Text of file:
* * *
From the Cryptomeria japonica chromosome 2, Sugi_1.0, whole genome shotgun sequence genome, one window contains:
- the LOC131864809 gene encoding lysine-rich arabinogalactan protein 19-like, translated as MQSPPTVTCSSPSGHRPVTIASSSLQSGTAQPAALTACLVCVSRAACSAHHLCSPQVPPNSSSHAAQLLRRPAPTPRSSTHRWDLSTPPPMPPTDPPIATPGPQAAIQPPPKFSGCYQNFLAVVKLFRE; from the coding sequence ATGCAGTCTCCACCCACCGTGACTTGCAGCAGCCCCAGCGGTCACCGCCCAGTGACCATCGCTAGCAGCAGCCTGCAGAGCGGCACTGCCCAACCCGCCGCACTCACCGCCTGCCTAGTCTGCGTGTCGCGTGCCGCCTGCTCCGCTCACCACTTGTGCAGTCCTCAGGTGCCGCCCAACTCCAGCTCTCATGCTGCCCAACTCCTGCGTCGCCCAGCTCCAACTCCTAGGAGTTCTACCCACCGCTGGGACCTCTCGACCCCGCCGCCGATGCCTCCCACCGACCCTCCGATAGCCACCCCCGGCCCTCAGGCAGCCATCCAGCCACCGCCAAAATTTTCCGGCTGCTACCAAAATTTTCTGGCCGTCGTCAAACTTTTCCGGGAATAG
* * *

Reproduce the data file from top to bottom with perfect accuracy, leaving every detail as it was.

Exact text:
From the Cryptomeria japonica chromosome 2, Sugi_1.0, whole genome shotgun sequence genome, one window contains:
- the LOC131864809 gene encoding lysine-rich arabinogalactan protein 19-like, translated as MQSPPTVTCSSPSGHRPVTIASSSLQSGTAQPAALTACLVCVSRAACSAHHLCSPQVPPNSSSHAAQLLRRPAPTPRSSTHRWDLSTPPPMPPTDPPIATPGPQAAIQPPPKFSGCYQNFLAVVKLFRE; from the coding sequence ATGCAGTCTCCACCCACCGTGACTTGCAGCAGCCCCAGCGGTCACCGCCCAGTGACCATCGCTAGCAGCAGCCTGCAGAGCGGCACTGCCCAACCCGCCGCACTCACCGCCTGCCTAGTCTGCGTGTCGCGTGCCGCCTGCTCCGCTCACCACTTGTGCAGTCCTCAGGTGCCGCCCAACTCCAGCTCTCATGCTGCCCAACTCCTGCGTCGCCCAGCTCCAACTCCTAGGAGTTCTACCCACCGCTGGGACCTCTCGACCCCGCCGCCGATGCCTCCCACCGACCCTCCGATAGCCACCCCCGGCCCTCAGGCAGCCATCCAGCCACCGCCAAAATTTTCCGGCTGCTACCAAAATTTTCTGGCCGTCGTCAAACTTTTCCGGGAATAG